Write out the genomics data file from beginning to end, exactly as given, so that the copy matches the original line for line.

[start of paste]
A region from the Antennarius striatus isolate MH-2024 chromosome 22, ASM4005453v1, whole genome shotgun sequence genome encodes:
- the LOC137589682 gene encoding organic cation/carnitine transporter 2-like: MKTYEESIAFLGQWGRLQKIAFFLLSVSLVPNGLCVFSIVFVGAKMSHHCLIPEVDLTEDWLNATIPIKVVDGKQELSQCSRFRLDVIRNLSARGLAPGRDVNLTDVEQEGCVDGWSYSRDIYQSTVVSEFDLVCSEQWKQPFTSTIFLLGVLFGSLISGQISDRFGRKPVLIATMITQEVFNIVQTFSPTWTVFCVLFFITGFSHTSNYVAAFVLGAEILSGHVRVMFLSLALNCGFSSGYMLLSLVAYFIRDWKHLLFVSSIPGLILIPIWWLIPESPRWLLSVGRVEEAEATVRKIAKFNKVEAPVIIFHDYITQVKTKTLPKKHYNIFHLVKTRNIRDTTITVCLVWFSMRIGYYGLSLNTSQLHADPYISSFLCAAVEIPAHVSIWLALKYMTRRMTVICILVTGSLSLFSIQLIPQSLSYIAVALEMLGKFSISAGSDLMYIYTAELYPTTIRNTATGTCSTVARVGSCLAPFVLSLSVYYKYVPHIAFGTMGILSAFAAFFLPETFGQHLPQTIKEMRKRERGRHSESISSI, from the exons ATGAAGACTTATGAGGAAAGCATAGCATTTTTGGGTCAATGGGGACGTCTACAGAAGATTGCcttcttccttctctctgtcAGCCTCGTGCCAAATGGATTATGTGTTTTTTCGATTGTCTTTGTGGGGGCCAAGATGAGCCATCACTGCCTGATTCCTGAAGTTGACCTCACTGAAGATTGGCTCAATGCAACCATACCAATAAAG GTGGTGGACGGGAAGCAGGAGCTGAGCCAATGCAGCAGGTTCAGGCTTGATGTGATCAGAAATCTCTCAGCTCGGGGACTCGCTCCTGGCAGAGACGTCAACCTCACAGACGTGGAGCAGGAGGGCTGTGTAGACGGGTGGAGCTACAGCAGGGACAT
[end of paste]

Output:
A region from the Antennarius striatus isolate MH-2024 chromosome 22, ASM4005453v1, whole genome shotgun sequence genome encodes:
- the LOC137589682 gene encoding organic cation/carnitine transporter 2-like: MKTYEESIAFLGQWGRLQKIAFFLLSVSLVPNGLCVFSIVFVGAKMSHHCLIPEVDLTEDWLNATIPIKVVDGKQELSQCSRFRLDVIRNLSARGLAPGRDVNLTDVEQEGCVDGWSYSRDIYQSTVVSEFDLVCSEQWKQPFTSTIFLLGVLFGSLISGQISDRFGRKPVLIATMITQEVFNIVQTFSPTWTVFCVLFFITGFSHTSNYVAAFVLGAEILSGHVRVMFLSLALNCGFSSGYMLLSLVAYFIRDWKHLLFVSSIPGLILIPIWWLIPESPRWLLSVGRVEEAEATVRKIAKFNKVEAPVIIFHDYITQVKTKTLPKKHYNIFHLVKTRNIRDTTITVCLVWFSMRIGYYGLSLNTSQLHADPYISSFLCAAVEIPAHVSIWLALKYMTRRMTVICILVTGSLSLFSIQLIPQSLSYIAVALEMLGKFSISAGSDLMYIYTAELYPTTIRNTATGTCSTVARVGSCLAPFVLSLSVYYKYVPHIAFGTMGILSAFAAFFLPETFGQHLPQTIKEMRKRERGRHSESISSI, from the exons ATGAAGACTTATGAGGAAAGCATAGCATTTTTGGGTCAATGGGGACGTCTACAGAAGATTGCcttcttccttctctctgtcAGCCTCGTGCCAAATGGATTATGTGTTTTTTCGATTGTCTTTGTGGGGGCCAAGATGAGCCATCACTGCCTGATTCCTGAAGTTGACCTCACTGAAGATTGGCTCAATGCAACCATACCAATAAAG GTGGTGGACGGGAAGCAGGAGCTGAGCCAATGCAGCAGGTTCAGGCTTGATGTGATCAGAAATCTCTCAGCTCGGGGACTCGCTCCTGGCAGAGACGTCAACCTCACAGACGTGGAGCAGGAGGGCTGTGTAGACGGGTGGAGCTACAGCAGGGACAT